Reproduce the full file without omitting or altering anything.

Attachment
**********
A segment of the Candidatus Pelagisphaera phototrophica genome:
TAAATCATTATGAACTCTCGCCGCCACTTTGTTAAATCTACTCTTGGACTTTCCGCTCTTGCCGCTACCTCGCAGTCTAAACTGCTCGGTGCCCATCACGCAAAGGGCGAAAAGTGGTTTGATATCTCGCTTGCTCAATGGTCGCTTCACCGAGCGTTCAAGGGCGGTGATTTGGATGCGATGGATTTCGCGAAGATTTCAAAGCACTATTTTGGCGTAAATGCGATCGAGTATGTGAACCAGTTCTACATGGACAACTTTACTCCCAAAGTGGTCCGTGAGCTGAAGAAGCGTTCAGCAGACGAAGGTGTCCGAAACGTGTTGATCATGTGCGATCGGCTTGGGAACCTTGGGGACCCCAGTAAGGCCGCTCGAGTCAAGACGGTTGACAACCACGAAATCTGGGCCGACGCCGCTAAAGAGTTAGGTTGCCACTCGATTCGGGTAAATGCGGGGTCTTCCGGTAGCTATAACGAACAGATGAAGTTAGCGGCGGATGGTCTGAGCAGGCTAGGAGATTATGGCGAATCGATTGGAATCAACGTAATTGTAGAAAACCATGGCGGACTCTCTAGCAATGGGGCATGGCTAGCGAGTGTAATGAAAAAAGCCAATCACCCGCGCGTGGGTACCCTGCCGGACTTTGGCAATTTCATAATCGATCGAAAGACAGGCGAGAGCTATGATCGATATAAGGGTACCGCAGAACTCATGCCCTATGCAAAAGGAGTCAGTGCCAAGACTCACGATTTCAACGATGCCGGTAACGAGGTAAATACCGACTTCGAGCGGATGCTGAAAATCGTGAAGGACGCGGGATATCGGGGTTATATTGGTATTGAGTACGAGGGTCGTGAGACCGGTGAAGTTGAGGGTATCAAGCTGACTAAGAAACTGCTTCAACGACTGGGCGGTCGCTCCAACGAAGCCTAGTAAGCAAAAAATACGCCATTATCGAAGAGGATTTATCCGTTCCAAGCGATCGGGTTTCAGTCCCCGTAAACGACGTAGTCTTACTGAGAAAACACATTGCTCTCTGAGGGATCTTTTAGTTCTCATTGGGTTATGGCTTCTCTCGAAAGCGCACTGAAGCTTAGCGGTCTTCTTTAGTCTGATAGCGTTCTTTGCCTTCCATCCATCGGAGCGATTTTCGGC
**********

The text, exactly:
A segment of the Candidatus Pelagisphaera phototrophica genome:
TAAATCATTATGAACTCTCGCCGCCACTTTGTTAAATCTACTCTTGGACTTTCCGCTCTTGCCGCTACCTCGCAGTCTAAACTGCTCGGTGCCCATCACGCAAAGGGCGAAAAGTGGTTTGATATCTCGCTTGCTCAATGGTCGCTTCACCGAGCGTTCAAGGGCGGTGATTTGGATGCGATGGATTTCGCGAAGATTTCAAAGCACTATTTTGGCGTAAATGCGATCGAGTATGTGAACCAGTTCTACATGGACAACTTTACTCCCAAAGTGGTCCGTGAGCTGAAGAAGCGTTCAGCAGACGAAGGTGTCCGAAACGTGTTGATCATGTGCGATCGGCTTGGGAACCTTGGGGACCCCAGTAAGGCCGCTCGAGTCAAGACGGTTGACAACCACGAAATCTGGGCCGACGCCGCTAAAGAGTTAGGTTGCCACTCGATTCGGGTAAATGCGGGGTCTTCCGGTAGCTATAACGAACAGATGAAGTTAGCGGCGGATGGTCTGAGCAGGCTAGGAGATTATGGCGAATCGATTGGAATCAACGTAATTGTAGAAAACCATGGCGGACTCTCTAGCAATGGGGCATGGCTAGCGAGTGTAATGAAAAAAGCCAATCACCCGCGCGTGGGTACCCTGCCGGACTTTGGCAATTTCATAATCGATCGAAAGACAGGCGAGAGCTATGATCGATATAAGGGTACCGCAGAACTCATGCCCTATGCAAAAGGAGTCAGTGCCAAGACTCACGATTTCAACGATGCCGGTAACGAGGTAAATACCGACTTCGAGCGGATGCTGAAAATCGTGAAGGACGCGGGATATCGGGGTTATATTGGTATTGAGTACGAGGGTCGTGAGACCGGTGAAGTTGAGGGTATCAAGCTGACTAAGAAACTGCTTCAACGACTGGGCGGTCGCTCCAACGAAGCCTAGTAAGCAAAAAATACGCCATTATCGAAGAGGATTTATCCGTTCCAAGCGATCGGGTTTCAGTCCCCGTAAACGACGTAGTCTTACTGAGAAAACACATTGCTCTCTGAGGGATCTTTTAGTTCTCATTGGGTTATGGCTTCTCTCGAAAGCGCACTGAAGCTTAGCGGTCTTCTTTAGTCTGATAGCGTTCTTTGCCTTCCATCCATCGGAGCGATTTTCGGC